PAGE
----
"Red Shoe Diaries"
"Red Shoe Diaries"
Season one of Zalman King’s 1992 cable television series “Red Shoe Diaries” is now out on DVD. Perhaps it was daring in its day, but given all the sex and skin on “True Blood,” “Shameless,” and other current cable series, it is kind of a quaint experience to watch “Diaries” now. The show stemmed from a mediocre feature length film that fails to approach the softcore standards King set with his feature films “Two Moon Junction,” “Wild Orchid,” and its sequel.

“Diaries” has some pleasures, but they may not be the erotic kind that was intended. The show features a young David Duchovny as Jake, a man who reads diaries entries from women who have “been betrayed” or “betrayed someone” in each episode’s “bookend” narration. (Fun Fact: the series ended the year before Duchovny admitted to sex addiction.) The letters Jake receives read like “Penthouse Confessions,” and the episodes play like sexy short stories that are by and about women, but seem geared towards straight men.

Each program feels completely artificial, and many shows play up a noir sensibility, which adds to the fantasy. The clothes and interiors are overdesigned, the music is cheesy, and the editing is meant to emphasize every thrust and sexy clinch.

Even acknowledging the dated nature of the series, (e.g., snail mail, land lines) these tales of seduction seem designed to exploit the women who are filmed naked and in fetishistic poses as well as in a cop’s uniform, a wet t-shirt, or leather. Moreover, the women are masked/blindfolded or occasionally don costumes—from drag to a kinky wig, to full-on dominatrix—to seduce the men they desire. The cliché “I’ve never done [this] before” is used several times, and thrice in season one’s thirteen episodes, a man wants to comfort a woman by feeding her soup.

All that said, the stories that comprise “Red Shoe Diaries” are all about control. The women have it, the women lost it, and/or the women want it. The heroines are by and large uptight and need to be liberated, but this is hardly the stuff of feminism. The best episodes—“Auto Erotica,” which involves a car chase and “Double or Nothing” about a pool hustler—play out this principle because there are high stakes and the characters are empowered, not just seductive.  

"Red Shoe Diaries"
"Red Shoe Diaries"

In contrast, “Talk to Me Baby,” one of the weaker entries in the series, has Bud (Richard Tyson of “Two Moon Junction”) trying to smooth talk his way out of a jam with his brooding girlfriend who caught him with another woman. “Talk to Me Baby” is one of the few episodes in the series that features some lesbian content, as when Bud’s girlfriend showers with another woman, while he disappointingly sits out the encounter.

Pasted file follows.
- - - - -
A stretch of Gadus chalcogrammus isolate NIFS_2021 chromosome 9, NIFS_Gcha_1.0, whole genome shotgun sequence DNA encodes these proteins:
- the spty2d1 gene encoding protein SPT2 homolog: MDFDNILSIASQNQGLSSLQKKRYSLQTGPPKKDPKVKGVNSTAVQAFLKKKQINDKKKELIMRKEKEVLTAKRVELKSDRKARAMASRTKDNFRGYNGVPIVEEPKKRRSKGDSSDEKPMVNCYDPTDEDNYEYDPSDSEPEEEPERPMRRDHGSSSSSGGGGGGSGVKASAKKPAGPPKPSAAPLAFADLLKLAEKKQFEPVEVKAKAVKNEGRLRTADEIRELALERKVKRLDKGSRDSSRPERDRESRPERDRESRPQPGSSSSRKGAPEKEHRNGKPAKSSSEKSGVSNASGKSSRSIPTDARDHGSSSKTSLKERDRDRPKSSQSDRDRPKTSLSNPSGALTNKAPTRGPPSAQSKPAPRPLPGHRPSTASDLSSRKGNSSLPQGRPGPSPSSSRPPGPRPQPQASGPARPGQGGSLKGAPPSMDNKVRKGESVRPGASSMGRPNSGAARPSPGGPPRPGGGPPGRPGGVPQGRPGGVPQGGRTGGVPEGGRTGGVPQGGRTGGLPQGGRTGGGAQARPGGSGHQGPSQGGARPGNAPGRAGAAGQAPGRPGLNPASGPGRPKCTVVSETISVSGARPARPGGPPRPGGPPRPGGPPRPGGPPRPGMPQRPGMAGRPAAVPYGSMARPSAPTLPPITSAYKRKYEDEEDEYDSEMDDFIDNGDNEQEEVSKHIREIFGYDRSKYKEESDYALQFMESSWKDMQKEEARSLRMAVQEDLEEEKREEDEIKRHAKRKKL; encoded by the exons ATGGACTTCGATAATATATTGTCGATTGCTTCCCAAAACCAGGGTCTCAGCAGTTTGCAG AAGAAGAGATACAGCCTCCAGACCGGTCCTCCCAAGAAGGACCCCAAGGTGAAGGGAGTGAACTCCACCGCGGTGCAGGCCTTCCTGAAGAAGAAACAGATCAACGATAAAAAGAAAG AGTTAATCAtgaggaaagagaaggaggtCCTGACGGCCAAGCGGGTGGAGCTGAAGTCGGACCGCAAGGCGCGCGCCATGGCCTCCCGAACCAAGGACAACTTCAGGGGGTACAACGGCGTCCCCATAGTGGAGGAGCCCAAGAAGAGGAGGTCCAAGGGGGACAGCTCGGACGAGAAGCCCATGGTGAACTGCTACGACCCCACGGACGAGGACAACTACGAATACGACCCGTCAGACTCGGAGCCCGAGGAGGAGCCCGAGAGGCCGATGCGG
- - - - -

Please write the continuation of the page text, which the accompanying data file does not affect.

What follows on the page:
“Red Shoe Diaries” could easily cross into queer territory—the season’s last episode, “How I Met My Husband” is ripe for naughtiness as it features both a dominatrix and a male stripper, but like many of the half-hour shows, it remains only skin deep. The sex on display simply fails to excite. The character may be turned on, but it’s hard to imagine viewers sharing the same reaction.

That said, most of the women, which include Joan Severance, Bond Girl Maryam d’Abo, and Paula Barbieri among others, are strikingly beautiful. Though it is amusing, not sexy, to see a performer like Ally Sheedy in the comic episode “Accidents Happen.”

“Red Shoe Diaries” also casts a few handsome guys, from a young Matt LeBlanc as a sexy bike messenger whose bejeaned ass is oogled by Nina Siemaszko in “Just Like That,” to the late Ron Marquette, who is memorable and sexy in “The Bounty Hunter.” Softcore stud Anthony Addabbo appears in “Weekend Pass” in the first of his six appearances in the series, and he displays more than just his charisma as a country-western singer who gets hot and heavy with a female army private.

Curiously, the series hits its stride around the mid-point, when Duchovny gets his own episode, “Jake’s Story.” There is a tenderness on display in this and subsequent programs that suggest “Red Shoe Diaries” may have love not just sex on its mind. If only. 

Also on DVD is King’s last, posthumous feature, “Pleasure or Pain,” which shows the heights (or depths) King reached in his work.

"Pleasure or Pain"
"Pleasure or Pain"

Arguably the filmmaker’s most explicit erotic drama, “Pleasure or Pain” features all the hallmarks of King’s work: beautiful people in beautifully appointed locations, having sex with food, dressing in drag, and engaging in masquerades and sadomasochistic sex. The narrative unfolds as a confession of sorts as Victoria (Malena Morgan) recounts falling in love with Jack (Christos Vasilopoulus), a handsome rich man, who encourages her to participate in various sexually uninhibited encounters.

“Pleasure or Pain” features a bevy of full frontally nude females, as Jack covers Victoria’s naked body with whipped cream, strategically placing ice cream and bananas on her body to create a special “sundae” in a scene that is as uncomfortable for viewers as it is for the characters.

Victoria also has lesbian affairs, threesomes (with two other women, one in male drag) and shaves her crotch in the shower. All of these scenes, along with a sequence set in an erotic club, are filmed with a romantic/erotic glossiness that celebrates the activities on display. King’s emphasis on the sensual is commendable, but “Pleasure or Pain” itself is risible.